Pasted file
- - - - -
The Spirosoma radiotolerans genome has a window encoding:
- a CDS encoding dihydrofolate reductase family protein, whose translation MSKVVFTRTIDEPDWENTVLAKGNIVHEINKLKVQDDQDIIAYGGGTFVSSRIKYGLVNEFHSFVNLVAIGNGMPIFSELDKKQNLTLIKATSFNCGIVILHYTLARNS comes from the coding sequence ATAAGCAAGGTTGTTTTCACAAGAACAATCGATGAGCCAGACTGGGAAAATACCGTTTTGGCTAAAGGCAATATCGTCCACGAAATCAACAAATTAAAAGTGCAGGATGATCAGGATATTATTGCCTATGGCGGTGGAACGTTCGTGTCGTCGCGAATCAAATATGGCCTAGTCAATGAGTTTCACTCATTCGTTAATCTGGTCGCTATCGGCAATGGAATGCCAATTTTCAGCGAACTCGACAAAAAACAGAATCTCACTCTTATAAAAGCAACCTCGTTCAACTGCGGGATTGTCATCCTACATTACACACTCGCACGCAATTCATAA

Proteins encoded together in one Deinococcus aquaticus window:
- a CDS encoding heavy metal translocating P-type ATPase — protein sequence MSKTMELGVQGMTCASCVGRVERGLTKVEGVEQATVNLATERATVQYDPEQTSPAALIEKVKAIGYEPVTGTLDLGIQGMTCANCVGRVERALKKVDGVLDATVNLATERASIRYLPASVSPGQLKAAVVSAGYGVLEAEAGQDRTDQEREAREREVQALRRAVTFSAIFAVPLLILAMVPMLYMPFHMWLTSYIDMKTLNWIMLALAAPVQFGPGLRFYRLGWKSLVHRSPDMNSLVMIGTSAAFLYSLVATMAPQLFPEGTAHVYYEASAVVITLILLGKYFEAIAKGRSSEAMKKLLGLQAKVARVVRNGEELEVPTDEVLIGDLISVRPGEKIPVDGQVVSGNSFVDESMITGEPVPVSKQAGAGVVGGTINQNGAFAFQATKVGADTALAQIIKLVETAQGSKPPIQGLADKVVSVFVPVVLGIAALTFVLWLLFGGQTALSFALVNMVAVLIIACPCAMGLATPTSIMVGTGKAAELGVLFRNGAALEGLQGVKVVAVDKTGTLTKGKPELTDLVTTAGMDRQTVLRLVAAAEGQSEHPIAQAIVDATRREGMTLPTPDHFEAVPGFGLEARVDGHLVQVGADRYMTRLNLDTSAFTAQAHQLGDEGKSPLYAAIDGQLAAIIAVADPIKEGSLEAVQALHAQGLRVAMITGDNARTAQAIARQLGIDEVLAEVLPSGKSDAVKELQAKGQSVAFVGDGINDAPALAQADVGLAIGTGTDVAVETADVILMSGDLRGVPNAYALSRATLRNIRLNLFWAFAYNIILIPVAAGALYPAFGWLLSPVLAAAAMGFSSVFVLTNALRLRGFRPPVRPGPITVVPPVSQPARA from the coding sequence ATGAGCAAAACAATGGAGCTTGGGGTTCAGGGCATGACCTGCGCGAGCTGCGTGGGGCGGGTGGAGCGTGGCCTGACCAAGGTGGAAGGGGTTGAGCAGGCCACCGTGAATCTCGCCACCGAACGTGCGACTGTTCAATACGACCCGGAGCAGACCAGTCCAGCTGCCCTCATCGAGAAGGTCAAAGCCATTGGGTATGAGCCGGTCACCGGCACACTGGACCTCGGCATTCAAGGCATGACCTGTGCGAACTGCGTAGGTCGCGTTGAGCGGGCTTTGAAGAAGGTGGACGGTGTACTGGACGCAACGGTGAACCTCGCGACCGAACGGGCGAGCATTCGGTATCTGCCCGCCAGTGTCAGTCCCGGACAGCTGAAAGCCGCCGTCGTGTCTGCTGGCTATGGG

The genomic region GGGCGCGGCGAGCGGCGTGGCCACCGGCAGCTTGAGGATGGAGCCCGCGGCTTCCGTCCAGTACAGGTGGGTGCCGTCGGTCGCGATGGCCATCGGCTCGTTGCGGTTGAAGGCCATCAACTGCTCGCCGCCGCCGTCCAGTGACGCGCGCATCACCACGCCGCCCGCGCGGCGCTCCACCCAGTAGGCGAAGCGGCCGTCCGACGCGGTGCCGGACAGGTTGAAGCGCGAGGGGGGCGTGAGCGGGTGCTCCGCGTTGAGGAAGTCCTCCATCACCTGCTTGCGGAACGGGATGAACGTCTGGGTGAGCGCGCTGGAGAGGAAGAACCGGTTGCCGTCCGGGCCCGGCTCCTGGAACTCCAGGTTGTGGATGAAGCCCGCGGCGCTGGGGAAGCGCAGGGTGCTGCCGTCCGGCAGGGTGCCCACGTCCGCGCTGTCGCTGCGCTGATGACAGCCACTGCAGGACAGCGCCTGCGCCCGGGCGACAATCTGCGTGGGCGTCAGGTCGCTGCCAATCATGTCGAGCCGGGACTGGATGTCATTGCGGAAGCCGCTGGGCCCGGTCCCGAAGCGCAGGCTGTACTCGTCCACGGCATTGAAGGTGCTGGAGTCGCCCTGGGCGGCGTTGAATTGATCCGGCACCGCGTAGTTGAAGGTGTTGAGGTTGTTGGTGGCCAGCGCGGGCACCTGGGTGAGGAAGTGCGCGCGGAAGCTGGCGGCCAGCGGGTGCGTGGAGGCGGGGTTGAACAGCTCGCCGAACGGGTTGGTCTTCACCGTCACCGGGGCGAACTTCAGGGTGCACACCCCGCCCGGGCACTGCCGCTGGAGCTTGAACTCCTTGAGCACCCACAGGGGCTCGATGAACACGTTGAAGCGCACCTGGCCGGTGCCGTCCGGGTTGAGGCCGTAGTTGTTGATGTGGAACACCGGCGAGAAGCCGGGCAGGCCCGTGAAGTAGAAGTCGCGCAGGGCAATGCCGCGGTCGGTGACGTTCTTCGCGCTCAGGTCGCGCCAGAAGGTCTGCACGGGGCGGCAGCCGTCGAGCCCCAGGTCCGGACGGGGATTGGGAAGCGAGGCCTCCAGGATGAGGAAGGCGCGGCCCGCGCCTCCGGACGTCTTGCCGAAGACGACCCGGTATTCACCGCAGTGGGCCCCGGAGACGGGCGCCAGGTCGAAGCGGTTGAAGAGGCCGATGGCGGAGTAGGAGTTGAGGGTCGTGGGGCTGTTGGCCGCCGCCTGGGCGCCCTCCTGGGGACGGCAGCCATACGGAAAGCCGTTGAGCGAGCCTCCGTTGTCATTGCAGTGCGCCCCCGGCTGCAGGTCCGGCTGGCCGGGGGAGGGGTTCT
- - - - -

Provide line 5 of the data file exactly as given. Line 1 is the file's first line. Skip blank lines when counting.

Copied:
The genomic region GGGCGCGGCGAGCGGCGTGGCCACCGGCAGCTTGAGGATGGAGCCCGCGGCTTCCGTCCAGTACAGGTGGGTGCCGTCGGTCGCGATGGCCATCGGCTCGTTGCGGTTGAAGGCCATCAACTGCTCGCCGCCGCCGTCCAGTGACGCGCGCATCACCACGCCGCCCGCGCGGCGCTCCACCCAGTAGGCGAAGCGGCCGTCCGACGCGGTGCCGGACAGGTTGAAGCGCGAGGGGGGCGTGAGCGGGTGCTCCGCGTTGAGGAAGTCCTCCATCACCTGCTTGCGGAACGGGATGAACGTCTGGGTGAGCGCGCTGGAGAGGAAGAACCGGTTGCCGTCCGGGCCCGGCTCCTGGAACTCCAGGTTGTGGATGAAGCCCGCGGCGCTGGGGAAGCGCAGGGTGCTGCCGTCCGGCAGGGTGCCCACGTCCGCGCTGTCGCTGCGCTGATGACAGCCACTGCAGGACAGCGCCTGCGCCCGGGCGACAATCTGCGTGGGCGTCAGGTCGCTGCCAATCATGTCGAGCCGGGACTGGATGTCATTGCGGAAGCCGCTGGGCCCGGTCCCGAAGCGCAGGCTGTACTCGTCCACGGCATTGAAGGTGCTGGAGTCGCCCTGGGCGGCGTTGAATTGATCCGGCACCGCGTAGTTGAAGGTGTTGAGGTTGTTGGTGGCCAGCGCGGGCACCTGGGTGAGGAAGTGCGCGCGGAAGCTGGCGGCCAGCGGGTGCGTGGAGGCGGGGTTGAACAGCTCGCCGAACGGGTTGGTCTTCACCGTCACCGGGGCGAACTTCAGGGTGCACACCCCGCCCGGGCACTGCCGCTGGAGCTTGAACTCCTTGAGCACCCACAGGGGCTCGATGAACACGTTGAAGCGCACCTGGCCGGTGCCGTCCGGGTTGAGGCCGTAGTTGTTGATGTGGAACACCGGCGAGAAGCCGGGCAGGCCCGTGAAGTAGAAGTCGCGCAGGGCAATGCCGCGGTCGGTGACGTTCTTCGCGCTCAGGTCGCGCCAGAAGGTCTGCACGGGGCGGCAGCCGTCGAGCCCCAGGTCCGGACGGGGATTGGGAAGCGAGGCCTCCAGGATGAGGAAGGCGCGGCCCGCGCCTCCGGACGTCTTGCCGAAGACGACCCGGTATTCACCGCAGTGGGCCCCGGAGACGGGCGCCAGGTCGAAGCGGTTGAAGAGGCCGATGGCGGAGTAGGAGTTGAGGGTCGTGGGGCTGTTGGCCGCCGCCTGGGCGCCCTCCTGGGGACGGCAGCCATACGGAAAGCCGTTGAGCGAGCCTCCGTTGTCATTGCAGTGCGCCCCCGGCTGCAGGTCCGGCTGGCCGGGGGAGGGGTTCT